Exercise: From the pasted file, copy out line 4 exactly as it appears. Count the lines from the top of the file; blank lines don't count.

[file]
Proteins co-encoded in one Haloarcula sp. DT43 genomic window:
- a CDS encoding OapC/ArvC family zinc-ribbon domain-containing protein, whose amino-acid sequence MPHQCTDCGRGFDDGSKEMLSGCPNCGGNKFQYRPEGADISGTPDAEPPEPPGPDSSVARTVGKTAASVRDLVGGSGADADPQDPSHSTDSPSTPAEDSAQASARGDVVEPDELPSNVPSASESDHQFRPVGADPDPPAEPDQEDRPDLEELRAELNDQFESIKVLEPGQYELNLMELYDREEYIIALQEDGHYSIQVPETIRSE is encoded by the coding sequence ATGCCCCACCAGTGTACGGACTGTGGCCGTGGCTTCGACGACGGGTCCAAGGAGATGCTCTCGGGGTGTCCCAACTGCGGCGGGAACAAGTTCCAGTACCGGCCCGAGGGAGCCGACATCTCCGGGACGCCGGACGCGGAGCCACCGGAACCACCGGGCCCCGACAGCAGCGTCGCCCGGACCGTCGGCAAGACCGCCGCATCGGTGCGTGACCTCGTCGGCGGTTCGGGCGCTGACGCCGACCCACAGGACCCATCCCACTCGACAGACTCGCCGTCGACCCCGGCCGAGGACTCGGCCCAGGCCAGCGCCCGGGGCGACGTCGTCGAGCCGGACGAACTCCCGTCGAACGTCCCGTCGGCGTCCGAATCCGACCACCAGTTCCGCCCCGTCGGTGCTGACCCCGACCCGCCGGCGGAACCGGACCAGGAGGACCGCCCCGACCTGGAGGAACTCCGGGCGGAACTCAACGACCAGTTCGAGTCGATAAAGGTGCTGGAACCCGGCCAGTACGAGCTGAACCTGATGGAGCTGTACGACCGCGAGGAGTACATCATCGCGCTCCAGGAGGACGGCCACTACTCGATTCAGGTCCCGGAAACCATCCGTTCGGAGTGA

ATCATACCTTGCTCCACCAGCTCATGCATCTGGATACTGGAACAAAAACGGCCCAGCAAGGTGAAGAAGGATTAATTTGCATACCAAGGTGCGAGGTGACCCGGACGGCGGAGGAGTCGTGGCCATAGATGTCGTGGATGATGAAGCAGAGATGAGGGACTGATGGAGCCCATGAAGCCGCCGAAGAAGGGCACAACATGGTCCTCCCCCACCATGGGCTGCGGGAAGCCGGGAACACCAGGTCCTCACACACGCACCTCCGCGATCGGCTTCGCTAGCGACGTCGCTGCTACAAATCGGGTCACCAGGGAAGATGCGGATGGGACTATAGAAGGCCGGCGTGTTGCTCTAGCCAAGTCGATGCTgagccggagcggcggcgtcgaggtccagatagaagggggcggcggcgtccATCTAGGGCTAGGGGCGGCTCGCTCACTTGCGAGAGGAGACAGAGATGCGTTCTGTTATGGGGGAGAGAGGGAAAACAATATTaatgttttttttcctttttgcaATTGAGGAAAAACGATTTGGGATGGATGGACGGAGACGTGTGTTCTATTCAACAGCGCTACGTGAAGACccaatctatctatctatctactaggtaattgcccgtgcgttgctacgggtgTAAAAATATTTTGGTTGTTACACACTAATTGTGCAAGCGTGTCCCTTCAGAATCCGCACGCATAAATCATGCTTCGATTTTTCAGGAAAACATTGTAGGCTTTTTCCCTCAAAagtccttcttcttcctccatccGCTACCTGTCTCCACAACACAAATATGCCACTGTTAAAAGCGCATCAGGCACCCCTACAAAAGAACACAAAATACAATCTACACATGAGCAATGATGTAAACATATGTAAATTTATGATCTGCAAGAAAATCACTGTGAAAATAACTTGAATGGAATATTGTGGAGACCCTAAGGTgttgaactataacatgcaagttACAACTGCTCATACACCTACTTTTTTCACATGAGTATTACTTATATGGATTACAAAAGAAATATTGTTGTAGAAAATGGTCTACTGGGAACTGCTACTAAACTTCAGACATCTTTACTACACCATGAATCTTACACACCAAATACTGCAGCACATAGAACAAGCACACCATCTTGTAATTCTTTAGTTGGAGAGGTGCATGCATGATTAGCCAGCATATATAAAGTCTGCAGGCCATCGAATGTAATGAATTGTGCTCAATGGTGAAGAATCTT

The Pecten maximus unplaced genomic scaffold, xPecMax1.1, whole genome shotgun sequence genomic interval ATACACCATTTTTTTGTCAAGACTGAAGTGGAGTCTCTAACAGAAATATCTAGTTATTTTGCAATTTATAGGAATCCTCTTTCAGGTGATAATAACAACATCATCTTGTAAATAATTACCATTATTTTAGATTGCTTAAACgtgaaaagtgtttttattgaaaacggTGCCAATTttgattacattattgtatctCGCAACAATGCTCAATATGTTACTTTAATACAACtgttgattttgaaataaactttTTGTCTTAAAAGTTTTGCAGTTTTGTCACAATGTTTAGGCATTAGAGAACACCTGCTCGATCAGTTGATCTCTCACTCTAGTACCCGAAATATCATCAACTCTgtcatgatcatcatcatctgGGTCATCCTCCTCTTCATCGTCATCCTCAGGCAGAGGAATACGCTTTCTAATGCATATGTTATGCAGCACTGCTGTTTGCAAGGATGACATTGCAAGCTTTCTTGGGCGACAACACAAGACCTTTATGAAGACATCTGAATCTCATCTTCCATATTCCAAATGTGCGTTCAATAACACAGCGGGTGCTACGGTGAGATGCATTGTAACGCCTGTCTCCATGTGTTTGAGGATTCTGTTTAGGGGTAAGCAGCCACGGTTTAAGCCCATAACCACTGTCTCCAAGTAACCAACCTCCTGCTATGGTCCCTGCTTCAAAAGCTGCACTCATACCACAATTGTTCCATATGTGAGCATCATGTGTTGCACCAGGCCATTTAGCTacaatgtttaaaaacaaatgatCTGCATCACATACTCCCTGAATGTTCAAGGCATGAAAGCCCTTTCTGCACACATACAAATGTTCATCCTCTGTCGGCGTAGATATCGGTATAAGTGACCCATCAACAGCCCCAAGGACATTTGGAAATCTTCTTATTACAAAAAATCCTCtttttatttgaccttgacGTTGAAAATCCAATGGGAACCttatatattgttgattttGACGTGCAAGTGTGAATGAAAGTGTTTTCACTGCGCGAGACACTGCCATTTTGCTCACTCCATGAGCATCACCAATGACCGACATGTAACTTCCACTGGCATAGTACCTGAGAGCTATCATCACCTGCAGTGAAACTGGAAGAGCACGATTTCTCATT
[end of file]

The Pecten maximus unplaced genomic scaffold, xPecMax1.1, whole genome shotgun sequence genomic interval ATACACCATTTTTTTGTCAAGACTGAAGTGGAGTCTCTAACAGAAATATCTAGTTATTTTGCAATTTATAGGAATCCTCTTTCAGGTGATAATAACAACATCATCTTGTAAATAATTACCATTATTTTAGATTGCTTAAACgtgaaaagtgtttttattgaaaacggTGCCAATTttgattacattattgtatctCGCAACAATGCTCAATATGTTACTTTAATACAACtgttgattttgaaataaactttTTGTCTTAAAAGTTTTGCAGTTTTGTCACAATGTTTAGGCATTAGAGAACACCTGCTCGATCAGTTGATCTCTCACTCTAGTACCCGAAATATCATCAACTCTgtcatgatcatcatcatctgGGTCATCCTCCTCTTCATCGTCATCCTCAGGCAGAGGAATACGCTTTCTAATGCATATGTTATGCAGCACTGCTGTTTGCAAGGATGACATTGCAAGCTTTCTTGGGCGACAACACAAGACCTTTATGAAGACATCTGAATCTCATCTTCCATATTCCAAATGTGCGTTCAATAACACAGCGGGTGCTACGGTGAGATGCATTGTAACGCCTGTCTCCATGTGTTTGAGGATTCTGTTTAGGGGTAAGCAGCCACGGTTTAAGCCCATAACCACTGTCTCCAAGTAACCAACCTCCTGCTATGGTCCCTGCTTCAAAAGCTGCACTCATACCACAATTGTTCCATATGTGAGCATCATGTGTTGCACCAGGCCATTTAGCTacaatgtttaaaaacaaatgatCTGCATCACATACTCCCTGAATGTTCAAGGCATGAAAGCCCTTTCTGCACACATACAAATGTTCATCCTCTGTCGGCGTAGATATCGGTATAAGTGACCCATCAACAGCCCCAAGGACATTTGGAAATCTTCTTATTACAAAAAATCCTCtttttatttgaccttgacGTTGAAAATCCAATGGGAACCttatatattgttgattttGACGTGCAAGTGTGAATGAAAGTGTTTTCACTGCGCGAGACACTGCCATTTTGCTCACTCCATGAGCATCACCAATGACCGACATGTAACTTCCACTGGCATAGTACCTGAGAGCTATCATCACCTGCAGTGAAACTGGAAGAGCACGATTTCTCATT